Picture this: a young female graduate student joins forces with a rival Australian treasure hunter to find her estranged sister and save her best friend. It might sound cliche, but Relics of the Madre Vena, an action/adventure film directed, written, and produced by Georgia Southern’s own Professor Jason Knowles with the help of many Georgia Southern students, is far from ordinary.
“[GSU students are] going to see work that was done by their peers.” Professor Knowles said. “A lot of the film students have done a lot of the camera work, sound work, lighting; they even planned a lot of the shots. And there’s the editing and the visual effects, all done by students.”
Relics of the Madre Vena tells the story of graduate student Maggie Keller, whose academic advisor sabotages her dissertation on lost Viking colonies in America in an effort to get her expelled from the university. When a government agent offers to help Maggie prove her research if she solves a cryptic clue to an Ozark treasure mystery, Maggie and her gay best friend, Simon, agree to a joint expedition.
However, once Maggie and Simon discover a mysterious Viking connection to the legend, the government agent turns against Maggie and kidnaps Simon. Maggie teams up with a rival Australian treasure hunter in a shaky alliance. They race through ghost towns, wild caves, lost cemeteries, and urban undergrounds to solve cryptic clues and stop the true source of the mystery from falling into the wrong hands.
“I’m kinda hoping they’re going to walk in expecting to see an action-adventure, kind of like Indiana Jones,” he said. “There are a lot of twists and I think they’re going to be surprised, especially with some of the personal things that the characters go through.”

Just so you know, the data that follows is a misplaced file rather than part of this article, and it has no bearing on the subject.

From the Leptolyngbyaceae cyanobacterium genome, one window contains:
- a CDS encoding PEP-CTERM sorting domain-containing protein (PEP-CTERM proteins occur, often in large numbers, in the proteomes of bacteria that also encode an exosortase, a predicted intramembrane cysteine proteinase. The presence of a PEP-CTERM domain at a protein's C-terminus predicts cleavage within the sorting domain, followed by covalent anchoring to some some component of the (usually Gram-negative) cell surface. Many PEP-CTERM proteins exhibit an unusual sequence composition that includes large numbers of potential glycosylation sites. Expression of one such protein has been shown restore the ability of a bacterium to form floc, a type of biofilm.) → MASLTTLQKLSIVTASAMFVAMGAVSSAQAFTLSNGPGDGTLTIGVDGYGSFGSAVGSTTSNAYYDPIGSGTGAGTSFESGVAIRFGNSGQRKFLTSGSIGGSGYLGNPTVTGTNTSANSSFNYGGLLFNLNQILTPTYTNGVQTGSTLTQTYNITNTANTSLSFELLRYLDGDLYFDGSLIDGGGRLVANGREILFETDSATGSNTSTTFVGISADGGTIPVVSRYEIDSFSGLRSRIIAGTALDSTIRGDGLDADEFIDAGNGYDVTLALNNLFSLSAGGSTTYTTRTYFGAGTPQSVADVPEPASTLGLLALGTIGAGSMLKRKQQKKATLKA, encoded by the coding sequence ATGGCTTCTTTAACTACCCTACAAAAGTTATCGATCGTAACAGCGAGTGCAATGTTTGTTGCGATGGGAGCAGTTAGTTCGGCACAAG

Professor Knowles likes to write his scripts with strong female leads, and this film is no different.
“I’ve always wanted to do a modern day female Indiana Jones character. I like to write my scripts with strong female leads.”
He wanted to choose a local setting for the film, because Indiana Jones is always somewhere exotic. He decided on the Ozarks, a mountainous region of Arkansas.
“Nobody’s done a national adventure in the Ozarks. And they have plenty of treasure legends there. So I just thought, ‘Yeah. Why not set it there?’”
Professor Knowles admits the cast and crew of the film had some difficulties throughout filming and post-production.
“The worst [problem] was not getting the work study position filled,” he said. Whoever would have filled this position would have been responsible for coordinating food, locations, and scheduling. “One of our other issues has been editing,” he added. “It’s not easy work.” Only three students, along with Professor Knowles and two lab assistants, have worked on post-production.
Despite those problems, Professor Knowles says he can’t single out any students that went above and beyond, because they were all wonderful.
“We only had 8 people in the class–it was a long term summer class–and two volunteers. I had 10 people doing the job of about 70 to 75 people,” he said. “I warned them this is the very first time we’ve ever tried this here and it’s never going to go smooth on the first try.”
For the premiere, Professor Knowles plans to screen the film to a test audience at Georgia Southern in November before officially premiering Relics of the Madre Vena at the Bentonville, Arkansas Film Festival.
“The rough cut we’ll screen for a test audience, hopefully on Nov. 18,” he said. “We would like to get an audience together to watch it and then split them up into groups and do surveys, Q&As, things like that. Based on that, that will determine how we do our fine cuts.”
Professor Knowles has been heavily invested in Relics of the Madre Vena for quite some time. “I’ve done seven years of research on the treasure legend,” he said. He also stars in the film as one of the main characters.
You can find more information and sneak peeks behind Relics of the Madre Vena on the film’s Facebook page: “Relics Of The Madre Vena.”